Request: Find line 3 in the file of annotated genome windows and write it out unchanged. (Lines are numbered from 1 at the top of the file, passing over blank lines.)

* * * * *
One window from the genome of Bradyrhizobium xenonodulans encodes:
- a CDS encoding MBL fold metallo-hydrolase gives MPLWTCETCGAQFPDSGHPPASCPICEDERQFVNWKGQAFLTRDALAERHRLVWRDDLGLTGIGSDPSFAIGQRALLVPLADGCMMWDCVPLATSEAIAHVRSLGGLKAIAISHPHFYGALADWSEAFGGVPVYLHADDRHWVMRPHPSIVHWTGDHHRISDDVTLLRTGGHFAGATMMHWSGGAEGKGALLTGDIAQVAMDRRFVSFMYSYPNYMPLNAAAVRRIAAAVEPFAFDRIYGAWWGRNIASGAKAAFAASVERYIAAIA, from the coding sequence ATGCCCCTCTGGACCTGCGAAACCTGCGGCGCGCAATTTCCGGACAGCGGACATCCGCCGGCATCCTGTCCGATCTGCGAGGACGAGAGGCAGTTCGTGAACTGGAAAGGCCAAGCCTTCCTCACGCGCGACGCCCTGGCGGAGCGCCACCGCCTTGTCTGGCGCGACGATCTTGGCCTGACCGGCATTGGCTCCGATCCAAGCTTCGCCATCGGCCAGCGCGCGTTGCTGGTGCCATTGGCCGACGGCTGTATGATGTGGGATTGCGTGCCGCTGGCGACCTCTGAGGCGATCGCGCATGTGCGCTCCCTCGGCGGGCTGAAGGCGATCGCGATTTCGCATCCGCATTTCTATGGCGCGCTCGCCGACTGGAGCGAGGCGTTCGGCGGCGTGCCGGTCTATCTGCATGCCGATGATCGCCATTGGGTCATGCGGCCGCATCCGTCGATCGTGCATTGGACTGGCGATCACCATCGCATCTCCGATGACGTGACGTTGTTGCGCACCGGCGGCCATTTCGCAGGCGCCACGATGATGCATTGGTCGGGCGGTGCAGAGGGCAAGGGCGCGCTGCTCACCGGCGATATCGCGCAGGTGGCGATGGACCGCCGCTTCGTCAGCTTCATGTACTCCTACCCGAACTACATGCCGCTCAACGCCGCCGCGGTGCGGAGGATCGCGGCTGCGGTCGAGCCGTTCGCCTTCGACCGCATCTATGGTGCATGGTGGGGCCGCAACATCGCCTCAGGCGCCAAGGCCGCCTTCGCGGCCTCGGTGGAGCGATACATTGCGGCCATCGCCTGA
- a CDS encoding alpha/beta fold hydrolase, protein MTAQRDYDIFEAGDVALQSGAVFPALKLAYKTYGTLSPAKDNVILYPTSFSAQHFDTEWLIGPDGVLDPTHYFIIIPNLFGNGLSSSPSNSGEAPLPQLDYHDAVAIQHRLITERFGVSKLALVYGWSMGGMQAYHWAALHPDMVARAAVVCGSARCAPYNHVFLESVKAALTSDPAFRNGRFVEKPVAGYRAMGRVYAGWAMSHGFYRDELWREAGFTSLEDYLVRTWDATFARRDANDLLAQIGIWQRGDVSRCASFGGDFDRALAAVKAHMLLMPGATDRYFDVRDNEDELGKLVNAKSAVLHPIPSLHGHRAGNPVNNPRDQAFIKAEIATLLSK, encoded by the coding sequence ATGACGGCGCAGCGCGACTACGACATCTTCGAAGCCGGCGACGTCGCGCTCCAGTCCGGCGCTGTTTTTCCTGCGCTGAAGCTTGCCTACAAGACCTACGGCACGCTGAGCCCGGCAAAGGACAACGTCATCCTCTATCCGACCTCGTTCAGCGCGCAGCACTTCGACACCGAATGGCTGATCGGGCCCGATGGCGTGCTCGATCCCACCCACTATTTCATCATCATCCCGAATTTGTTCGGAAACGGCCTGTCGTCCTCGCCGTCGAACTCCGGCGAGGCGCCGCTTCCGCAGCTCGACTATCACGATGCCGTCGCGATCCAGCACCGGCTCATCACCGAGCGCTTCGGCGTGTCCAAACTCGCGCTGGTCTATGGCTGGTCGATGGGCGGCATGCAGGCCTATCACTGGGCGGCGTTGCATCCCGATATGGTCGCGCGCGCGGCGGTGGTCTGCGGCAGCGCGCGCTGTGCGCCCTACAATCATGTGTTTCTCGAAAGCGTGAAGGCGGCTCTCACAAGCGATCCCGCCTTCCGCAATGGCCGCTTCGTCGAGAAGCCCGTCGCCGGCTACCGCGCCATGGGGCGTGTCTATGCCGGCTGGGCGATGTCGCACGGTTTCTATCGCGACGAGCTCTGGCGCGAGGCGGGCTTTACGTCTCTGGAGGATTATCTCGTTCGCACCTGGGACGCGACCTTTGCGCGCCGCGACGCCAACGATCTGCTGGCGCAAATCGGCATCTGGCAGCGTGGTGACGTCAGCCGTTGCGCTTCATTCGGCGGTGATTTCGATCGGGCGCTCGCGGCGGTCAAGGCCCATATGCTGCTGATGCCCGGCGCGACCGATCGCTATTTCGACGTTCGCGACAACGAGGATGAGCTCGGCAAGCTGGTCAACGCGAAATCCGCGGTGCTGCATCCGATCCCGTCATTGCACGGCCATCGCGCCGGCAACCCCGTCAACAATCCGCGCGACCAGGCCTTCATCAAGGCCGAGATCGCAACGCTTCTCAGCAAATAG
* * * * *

- a CDS encoding alpha/beta fold hydrolase, protein MTAQRDYDIFEAGDVALQSGAVFPALKLAYKTYGTLSPAKDNVILYPTSFSAQHFDTEWLIGPDGVLDPTHYFIIIPNLFGNGLSSSPSNSGEAPLPQLDYHDAVAIQHRLITERFGVSKLALVYGWSMGGMQAYHWAALHPDMVARAAVVCGSARCAPYNHVFLESVKAALTSDPAFRNGRFVEKPVAGYRAMGRVYAGWAMSHGFYRDELWREAGFTSLEDYLVRTWDATFARRDANDLLAQIGIWQRGDVSRCASFGGDFDRALAAVKAHMLLMPGATDRYFDVRDNEDELGKLVNAKSAVLHPIPSLHGHRAGNPVNNPRDQAFIKAEIATLLSK, encoded by the coding sequence ATGACGGCGCAGCGCGACTACGACATCTTCGAAGCCGGCGACGTCGCGCTCCAGTCCGGCGCTGTTTTTCCTGCGCTGAAGCTTGCCTACAAGACCTACGGCACGCTGAGCCCGGCAAAGGACAACGTCATCCTCTATCCGACCTCGTTCAGCGCGCAGCACTTCGACACCGAATGGCTGATCGGGCCCGATGGCGTGCTCGATCCCACCCACTATTTCATCATCATCCCGAATTTGTTCGGAAACGGCCTGTCGTCCTCGCCGTCGAACTCCGGCGAGGCGCCGCTTCCGCAGCTCGACTATCACGATGCCGTCGCGATCCAGCACCGGCTCATCACCGAGCGCTTCGGCGTGTCCAAACTCGCGCTGGTCTATGGCTGGTCGATGGGCGGCATGCAGGCCTATCACTGGGCGGCGTTGCATCCCGATATGGTCGCGCGCGCGGCGGTGGTCTGCGGCAGCGCGCGCTGTGCGCCCTACAATCATGTGTTTCTCGAAAGCGTGAAGGCGGCTCTCACAAGCGATCCCGCCTTCCGCAATGGCCGCTTCGTCGAGAAGCCCGTCGCCGGCTACCGCGCCATGGGGCGTGTCTATGCCGGCTGGGCGATGTCGCACGGTTTCTATCGCGACGAGCTCTGGCGCGAGGCGGGCTTTACGTCTCTGGAGGATTATCTCGTTCGCACCTGGGACGCGACCTTTGCGCGCCGCGACGCCAACGATCTGCTGGCGCAAATCGGCATCTGGCAGCGTGGTGACGTCAGCCGTTGCGCTTCATTCGGCGGTGATTTCGATCGGGCGCTCGCGGCGGTCAAGGCCCATATGCTGCTGATGCCCGGCGCGACCGATCGCTATTTCGACGTTCGCGACAACGAGGATGAGCTCGGCAAGCTGGTCAACGCGAAATCCGCGGTGCTGCATCCGATCCCGTCATTGCACGGCCATCGCGCCGGCAACCCCGTCAACAATCCGCGCGACCAGGCCTTCATCAAGGCCGAGATCGCAACGCTTCTCAGCAAATAG